Artwork for podcast The Thriving Artist
Identify Pivotal Opportunities for Business Growth
2nd October 2018 • The Thriving Artist • The Clark Hulings Fund
00:00:00 00:47:52

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Nadia Fairlamb is a sculptor who works with wood and mirror glass, and she also teaches art to young people through various educational programs in Hawaii, where she is based. Her work speaks to the integral link between culture and environment, and she carries that focus into the business side of her practice as well, collaborating with designers and hospitality managers to infuse her community with art. In 2017, she won a CHF Business Accelerator Fellowship, and this year she progressed to the next level of the program, as an Executive Fellow. In this episode, Nadia talks about her impressive trajectory, and how her focus on art-entrepreneurship boosted not only her career but her creativity as well.

The Journey to Becoming a Profitable Artist

  • "I decided that the only way I could be profitable with my business is if I tried. In other words, for about three years I gave up almost all other work to see if I could become a full-time professional artist."
  • "I started by trial and error, by putting myself physically at different art shows, craft fairs, events, things like that, for several years to test out my product, to meet a lot of different kinds of people, and to see what could be bought and what people were wanting to buy."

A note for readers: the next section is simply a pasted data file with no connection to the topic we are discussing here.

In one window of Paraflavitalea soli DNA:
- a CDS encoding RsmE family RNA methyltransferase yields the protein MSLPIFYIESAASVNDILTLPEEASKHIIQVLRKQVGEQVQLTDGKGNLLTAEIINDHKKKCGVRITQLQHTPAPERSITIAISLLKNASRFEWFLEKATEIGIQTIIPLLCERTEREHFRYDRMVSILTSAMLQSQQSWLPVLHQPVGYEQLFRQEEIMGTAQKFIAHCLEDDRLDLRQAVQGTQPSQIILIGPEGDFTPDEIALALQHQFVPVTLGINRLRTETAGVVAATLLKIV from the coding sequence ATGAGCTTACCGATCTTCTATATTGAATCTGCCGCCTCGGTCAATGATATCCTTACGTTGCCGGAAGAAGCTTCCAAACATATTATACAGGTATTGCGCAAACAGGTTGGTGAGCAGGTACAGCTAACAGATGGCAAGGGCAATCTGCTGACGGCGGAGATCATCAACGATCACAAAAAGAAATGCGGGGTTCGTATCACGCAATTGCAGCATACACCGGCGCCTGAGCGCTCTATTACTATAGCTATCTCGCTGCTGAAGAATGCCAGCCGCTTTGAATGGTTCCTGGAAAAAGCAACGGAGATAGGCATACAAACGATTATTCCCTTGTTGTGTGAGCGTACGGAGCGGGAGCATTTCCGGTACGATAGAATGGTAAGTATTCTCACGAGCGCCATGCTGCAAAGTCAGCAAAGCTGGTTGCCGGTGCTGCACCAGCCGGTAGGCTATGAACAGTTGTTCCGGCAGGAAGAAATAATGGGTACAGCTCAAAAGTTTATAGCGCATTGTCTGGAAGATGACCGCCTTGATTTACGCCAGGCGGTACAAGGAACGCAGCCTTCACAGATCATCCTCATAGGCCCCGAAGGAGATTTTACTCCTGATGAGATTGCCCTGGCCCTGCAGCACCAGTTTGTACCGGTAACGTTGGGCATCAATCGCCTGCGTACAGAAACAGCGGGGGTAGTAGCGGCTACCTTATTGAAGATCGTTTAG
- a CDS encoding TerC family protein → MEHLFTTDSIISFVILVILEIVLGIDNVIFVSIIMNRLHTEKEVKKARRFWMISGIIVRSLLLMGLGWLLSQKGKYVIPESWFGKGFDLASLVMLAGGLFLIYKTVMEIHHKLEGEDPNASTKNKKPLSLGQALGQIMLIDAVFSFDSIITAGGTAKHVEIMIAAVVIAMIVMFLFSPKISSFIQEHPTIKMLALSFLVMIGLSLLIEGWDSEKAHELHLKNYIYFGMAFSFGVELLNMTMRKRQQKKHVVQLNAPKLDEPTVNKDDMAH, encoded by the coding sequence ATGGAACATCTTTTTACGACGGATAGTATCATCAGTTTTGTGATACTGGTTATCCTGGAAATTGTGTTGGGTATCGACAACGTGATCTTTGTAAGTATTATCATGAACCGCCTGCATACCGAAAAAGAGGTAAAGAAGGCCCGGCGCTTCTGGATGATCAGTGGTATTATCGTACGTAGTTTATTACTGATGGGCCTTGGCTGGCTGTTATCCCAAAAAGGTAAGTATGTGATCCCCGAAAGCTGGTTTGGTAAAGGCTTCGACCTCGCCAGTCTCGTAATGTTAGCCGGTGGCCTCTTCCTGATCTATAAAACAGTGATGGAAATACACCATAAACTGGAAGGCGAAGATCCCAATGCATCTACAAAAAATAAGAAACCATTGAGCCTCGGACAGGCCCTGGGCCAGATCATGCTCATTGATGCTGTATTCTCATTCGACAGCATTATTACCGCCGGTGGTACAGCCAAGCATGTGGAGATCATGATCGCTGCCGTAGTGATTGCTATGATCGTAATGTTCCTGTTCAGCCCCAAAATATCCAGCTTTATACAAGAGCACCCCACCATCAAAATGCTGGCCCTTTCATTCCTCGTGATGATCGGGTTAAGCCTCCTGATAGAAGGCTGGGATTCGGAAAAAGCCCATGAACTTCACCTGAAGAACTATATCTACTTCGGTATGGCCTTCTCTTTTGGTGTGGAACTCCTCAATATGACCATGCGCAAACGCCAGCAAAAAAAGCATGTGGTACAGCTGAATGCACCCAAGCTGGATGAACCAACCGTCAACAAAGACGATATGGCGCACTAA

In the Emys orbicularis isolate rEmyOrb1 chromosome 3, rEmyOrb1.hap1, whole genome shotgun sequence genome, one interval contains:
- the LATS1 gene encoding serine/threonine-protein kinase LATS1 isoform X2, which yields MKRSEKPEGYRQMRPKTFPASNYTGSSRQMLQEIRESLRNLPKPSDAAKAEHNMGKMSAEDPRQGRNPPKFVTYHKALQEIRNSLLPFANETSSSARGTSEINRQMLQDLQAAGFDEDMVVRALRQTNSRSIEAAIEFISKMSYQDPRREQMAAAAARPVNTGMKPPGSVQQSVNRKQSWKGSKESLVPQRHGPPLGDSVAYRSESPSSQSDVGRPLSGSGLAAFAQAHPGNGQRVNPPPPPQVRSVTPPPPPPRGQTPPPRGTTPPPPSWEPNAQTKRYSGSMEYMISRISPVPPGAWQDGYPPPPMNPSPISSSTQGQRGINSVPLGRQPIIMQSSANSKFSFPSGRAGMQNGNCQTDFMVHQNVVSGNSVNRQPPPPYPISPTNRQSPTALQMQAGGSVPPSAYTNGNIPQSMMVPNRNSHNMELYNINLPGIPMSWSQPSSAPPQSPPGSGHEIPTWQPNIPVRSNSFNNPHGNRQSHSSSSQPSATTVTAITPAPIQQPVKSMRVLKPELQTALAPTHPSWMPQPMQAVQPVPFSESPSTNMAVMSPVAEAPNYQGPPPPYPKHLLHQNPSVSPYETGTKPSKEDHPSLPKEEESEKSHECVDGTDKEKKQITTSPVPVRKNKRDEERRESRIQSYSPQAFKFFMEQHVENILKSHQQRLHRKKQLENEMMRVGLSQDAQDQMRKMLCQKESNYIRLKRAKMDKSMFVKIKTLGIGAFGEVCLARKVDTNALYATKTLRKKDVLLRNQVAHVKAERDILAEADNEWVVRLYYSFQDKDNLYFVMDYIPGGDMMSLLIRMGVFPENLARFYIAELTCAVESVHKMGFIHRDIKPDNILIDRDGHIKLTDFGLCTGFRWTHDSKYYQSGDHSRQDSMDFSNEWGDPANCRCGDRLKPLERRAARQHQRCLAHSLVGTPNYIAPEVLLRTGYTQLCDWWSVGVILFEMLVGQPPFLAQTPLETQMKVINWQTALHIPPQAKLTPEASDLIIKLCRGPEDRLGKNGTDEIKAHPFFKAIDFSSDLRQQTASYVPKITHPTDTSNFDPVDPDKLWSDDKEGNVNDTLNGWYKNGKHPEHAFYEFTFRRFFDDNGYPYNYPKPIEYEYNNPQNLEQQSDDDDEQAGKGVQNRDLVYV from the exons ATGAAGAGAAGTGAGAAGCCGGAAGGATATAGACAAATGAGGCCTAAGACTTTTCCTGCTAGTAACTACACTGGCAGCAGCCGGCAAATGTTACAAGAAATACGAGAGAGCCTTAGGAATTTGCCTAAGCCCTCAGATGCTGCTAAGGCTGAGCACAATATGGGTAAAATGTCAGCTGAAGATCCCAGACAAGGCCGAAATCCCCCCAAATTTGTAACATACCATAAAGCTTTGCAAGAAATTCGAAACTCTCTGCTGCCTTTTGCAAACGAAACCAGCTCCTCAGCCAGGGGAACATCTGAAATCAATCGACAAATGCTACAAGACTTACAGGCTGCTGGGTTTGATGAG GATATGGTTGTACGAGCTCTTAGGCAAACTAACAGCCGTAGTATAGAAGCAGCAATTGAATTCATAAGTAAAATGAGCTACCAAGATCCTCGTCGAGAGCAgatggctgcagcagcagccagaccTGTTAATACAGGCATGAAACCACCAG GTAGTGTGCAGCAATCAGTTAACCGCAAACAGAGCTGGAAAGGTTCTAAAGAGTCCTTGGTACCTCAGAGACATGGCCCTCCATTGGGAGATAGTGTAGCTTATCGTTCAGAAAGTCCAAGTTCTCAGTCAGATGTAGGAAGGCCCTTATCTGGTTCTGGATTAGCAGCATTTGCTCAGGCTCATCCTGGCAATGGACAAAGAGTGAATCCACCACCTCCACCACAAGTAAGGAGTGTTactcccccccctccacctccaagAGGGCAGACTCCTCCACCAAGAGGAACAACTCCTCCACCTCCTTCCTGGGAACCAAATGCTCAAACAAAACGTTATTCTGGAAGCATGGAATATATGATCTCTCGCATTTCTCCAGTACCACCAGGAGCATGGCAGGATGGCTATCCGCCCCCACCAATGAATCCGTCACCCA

• "I am now very picky about who I choose to donate to and why. However, when I first started, five, six, seven years ago, I wasn't picky. I took as many different opportunities as I could to have my work seen and shown in front of different audiences. That was until I decided, until I figured out, who my target audiences were."

I Run a Business, and My Business is Art

  • "The first thing I did was figure out where and who my ideal interior designers, decorators, art dealers would be, and then once I figured that out, I put together a professional booklet, like a portfolio, of my work that I wanted to showcase for them."
  • "I consider myself a business owner, and my business is art. So I know that I'm running a business, and every artist that I know that's making money is doing it the same way.”
  • "Selling art is really putting oneself in a really vulnerable place. Because it's not like you're selling a toothbrush or a hamburger. You're selling something that’s part of yourself."
  • "I have a company and my business name and my LLC, and that so far has been my brand. And it no longer really fits what I do and who I am as an artist. I'm wanting to shift from ‘This is my business’ to ‘This is me and this is what I make.’”

What I Learned From CHF's Accelerator Program

  • "Honestly, I wasn't trained to think like a business person—at all. I had very limited training in what it takes to get a business off the ground and get it going.”
  • "I feel like I'm taking away [...] a level of confidence that I was really needing and really wanted to have. Not just about making money but about myself, and confidence about the work that I make as a fine artist."
  • “My biggest hurdle has been the self-confidence to raise my prices and ask for those prices, and then get paid for the price point that I want to get paid for. That's really just a self-confidence thing that has been solved through repetition, persistence, and action."